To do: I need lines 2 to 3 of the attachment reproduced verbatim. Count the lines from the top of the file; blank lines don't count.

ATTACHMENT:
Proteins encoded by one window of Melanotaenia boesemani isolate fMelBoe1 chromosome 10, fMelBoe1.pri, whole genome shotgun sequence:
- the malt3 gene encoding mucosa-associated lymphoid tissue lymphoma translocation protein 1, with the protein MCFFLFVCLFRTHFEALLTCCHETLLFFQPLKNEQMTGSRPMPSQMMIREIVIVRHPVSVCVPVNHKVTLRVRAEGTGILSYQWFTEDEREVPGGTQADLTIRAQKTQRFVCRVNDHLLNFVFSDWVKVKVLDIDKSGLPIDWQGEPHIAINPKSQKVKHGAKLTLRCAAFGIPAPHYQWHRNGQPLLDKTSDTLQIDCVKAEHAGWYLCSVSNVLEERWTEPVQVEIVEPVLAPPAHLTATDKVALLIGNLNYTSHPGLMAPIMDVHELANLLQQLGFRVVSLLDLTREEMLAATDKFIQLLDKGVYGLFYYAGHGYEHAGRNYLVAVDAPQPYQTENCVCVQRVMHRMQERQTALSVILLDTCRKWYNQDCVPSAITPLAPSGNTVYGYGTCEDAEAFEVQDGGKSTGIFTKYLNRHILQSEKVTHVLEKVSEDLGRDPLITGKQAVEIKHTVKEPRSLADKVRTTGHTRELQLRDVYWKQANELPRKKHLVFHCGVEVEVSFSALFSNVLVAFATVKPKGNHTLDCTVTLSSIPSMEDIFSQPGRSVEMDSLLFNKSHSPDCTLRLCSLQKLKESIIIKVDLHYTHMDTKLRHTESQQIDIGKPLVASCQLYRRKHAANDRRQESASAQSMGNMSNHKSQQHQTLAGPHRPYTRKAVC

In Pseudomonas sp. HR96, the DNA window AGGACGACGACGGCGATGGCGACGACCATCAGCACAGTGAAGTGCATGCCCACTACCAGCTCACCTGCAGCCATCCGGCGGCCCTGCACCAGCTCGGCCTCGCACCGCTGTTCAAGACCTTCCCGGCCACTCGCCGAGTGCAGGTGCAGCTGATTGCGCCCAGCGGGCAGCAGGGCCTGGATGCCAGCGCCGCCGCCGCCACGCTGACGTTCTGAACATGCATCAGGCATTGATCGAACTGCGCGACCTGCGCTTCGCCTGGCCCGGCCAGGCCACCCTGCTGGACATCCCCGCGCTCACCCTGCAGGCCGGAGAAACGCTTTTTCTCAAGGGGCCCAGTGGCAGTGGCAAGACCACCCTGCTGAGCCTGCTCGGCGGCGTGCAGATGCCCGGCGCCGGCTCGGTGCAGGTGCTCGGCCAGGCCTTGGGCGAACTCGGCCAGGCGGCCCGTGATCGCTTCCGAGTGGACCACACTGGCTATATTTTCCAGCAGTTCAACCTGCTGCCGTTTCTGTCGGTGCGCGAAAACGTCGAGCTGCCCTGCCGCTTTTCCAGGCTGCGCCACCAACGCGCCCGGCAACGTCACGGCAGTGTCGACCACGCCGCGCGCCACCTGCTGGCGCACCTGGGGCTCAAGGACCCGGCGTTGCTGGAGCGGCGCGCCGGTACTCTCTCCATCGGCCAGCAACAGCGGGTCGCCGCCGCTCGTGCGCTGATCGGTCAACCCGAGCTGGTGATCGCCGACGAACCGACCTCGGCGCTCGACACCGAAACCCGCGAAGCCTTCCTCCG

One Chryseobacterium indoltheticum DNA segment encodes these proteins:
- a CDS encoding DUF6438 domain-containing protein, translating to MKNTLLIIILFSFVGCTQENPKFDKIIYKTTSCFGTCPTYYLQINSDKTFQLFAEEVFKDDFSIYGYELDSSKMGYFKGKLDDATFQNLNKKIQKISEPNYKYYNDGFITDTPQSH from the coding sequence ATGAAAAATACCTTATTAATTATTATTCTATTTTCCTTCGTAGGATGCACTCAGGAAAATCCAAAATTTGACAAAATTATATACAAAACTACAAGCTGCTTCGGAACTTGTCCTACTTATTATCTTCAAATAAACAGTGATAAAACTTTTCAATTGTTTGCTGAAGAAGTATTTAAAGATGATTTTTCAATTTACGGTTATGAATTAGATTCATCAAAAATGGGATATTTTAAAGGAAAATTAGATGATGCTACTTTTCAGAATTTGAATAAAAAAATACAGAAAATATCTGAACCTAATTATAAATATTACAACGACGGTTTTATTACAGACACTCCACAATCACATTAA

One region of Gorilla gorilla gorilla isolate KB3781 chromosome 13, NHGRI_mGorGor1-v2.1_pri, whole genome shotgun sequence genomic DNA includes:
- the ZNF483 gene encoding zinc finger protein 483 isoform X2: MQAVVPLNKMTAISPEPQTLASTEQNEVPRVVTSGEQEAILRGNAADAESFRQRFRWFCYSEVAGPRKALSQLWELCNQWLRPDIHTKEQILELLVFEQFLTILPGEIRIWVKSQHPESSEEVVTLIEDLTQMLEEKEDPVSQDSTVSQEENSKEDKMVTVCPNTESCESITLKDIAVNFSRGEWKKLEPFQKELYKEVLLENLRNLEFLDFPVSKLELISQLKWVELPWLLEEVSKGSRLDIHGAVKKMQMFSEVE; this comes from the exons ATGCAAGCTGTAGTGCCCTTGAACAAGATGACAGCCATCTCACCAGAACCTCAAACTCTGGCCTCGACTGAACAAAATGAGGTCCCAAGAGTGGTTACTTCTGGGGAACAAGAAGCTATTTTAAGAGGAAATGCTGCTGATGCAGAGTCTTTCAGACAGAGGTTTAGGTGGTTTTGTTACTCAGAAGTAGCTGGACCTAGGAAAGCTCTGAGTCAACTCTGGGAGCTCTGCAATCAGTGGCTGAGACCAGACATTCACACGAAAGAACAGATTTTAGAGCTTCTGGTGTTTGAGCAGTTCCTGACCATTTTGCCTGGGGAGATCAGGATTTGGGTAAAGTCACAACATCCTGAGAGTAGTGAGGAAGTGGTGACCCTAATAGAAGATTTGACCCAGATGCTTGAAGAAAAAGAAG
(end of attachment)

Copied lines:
- the malt3 gene encoding mucosa-associated lymphoid tissue lymphoma translocation protein 1, with the protein MCFFLFVCLFRTHFEALLTCCHETLLFFQPLKNEQMTGSRPMPSQMMIREIVIVRHPVSVCVPVNHKVTLRVRAEGTGILSYQWFTEDEREVPGGTQADLTIRAQKTQRFVCRVNDHLLNFVFSDWVKVKVLDIDKSGLPIDWQGEPHIAINPKSQKVKHGAKLTLRCAAFGIPAPHYQWHRNGQPLLDKTSDTLQIDCVKAEHAGWYLCSVSNVLEERWTEPVQVEIVEPVLAPPAHLTATDKVALLIGNLNYTSHPGLMAPIMDVHELANLLQQLGFRVVSLLDLTREEMLAATDKFIQLLDKGVYGLFYYAGHGYEHAGRNYLVAVDAPQPYQTENCVCVQRVMHRMQERQTALSVILLDTCRKWYNQDCVPSAITPLAPSGNTVYGYGTCEDAEAFEVQDGGKSTGIFTKYLNRHILQSEKVTHVLEKVSEDLGRDPLITGKQAVEIKHTVKEPRSLADKVRTTGHTRELQLRDVYWKQANELPRKKHLVFHCGVEVEVSFSALFSNVLVAFATVKPKGNHTLDCTVTLSSIPSMEDIFSQPGRSVEMDSLLFNKSHSPDCTLRLCSLQKLKESIIIKVDLHYTHMDTKLRHTESQQIDIGKPLVASCQLYRRKHAANDRRQESASAQSMGNMSNHKSQQHQTLAGPHRPYTRKAVC

In Pseudomonas sp. HR96, the DNA window AGGACGACGACGGCGATGGCGACGACCATCAGCACAGTGAAGTGCATGCCCACTACCAGCTCACCTGCAGCCATCCGGCGGCCCTGCACCAGCTCGGCCTCGCACCGCTGTTCAAGACCTTCCCGGCCACTCGCCGAGTGCAGGTGCAGCTGATTGCGCCCAGCGGGCAGCAGGGCCTGGATGCCAGCGCCGCCGCCGCCACGCTGACGTTCTGAACATGCATCAGGCATTGATCGAACTGCGCGACCTGCGCTTCGCCTGGCCCGGCCAGGCCACCCTGCTGGACATCCCCGCGCTCACCCTGCAGGCCGGAGAAACGCTTTTTCTCAAGGGGCCCAGTGGCAGTGGCAAGACCACCCTGCTGAGCCTGCTCGGCGGCGTGCAGATGCCCGGCGCCGGCTCGGTGCAGGTGCTCGGCCAGGCCTTGGGCGAACTCGGCCAGGCGGCCCGTGATCGCTTCCGAGTGGACCACACTGGCTATATTTTCCAGCAGTTCAACCTGCTGCCGTTTCTGTCGGTGCGCGAAAACGTCGAGCTGCCCTGCCGCTTTTCCAGGCTGCGCCACCAACGCGCCCGGCAACGTCACGGCAGTGTCGACCACGCCGCGCGCCACCTGCTGGCGCACCTGGGGCTCAAGGACCCGGCGTTGCTGGAGCGGCGCGCCGGTACTCTCTCCATCGGCCAGCAACAGCGGGTCGCCGCCGCTCGTGCGCTGATCGGTCAACCCGAGCTGGTGATCGCCGACGAACCGACCTCGGCGCTCGACACCGAAACCCGCGAAGCCTTCCTCCG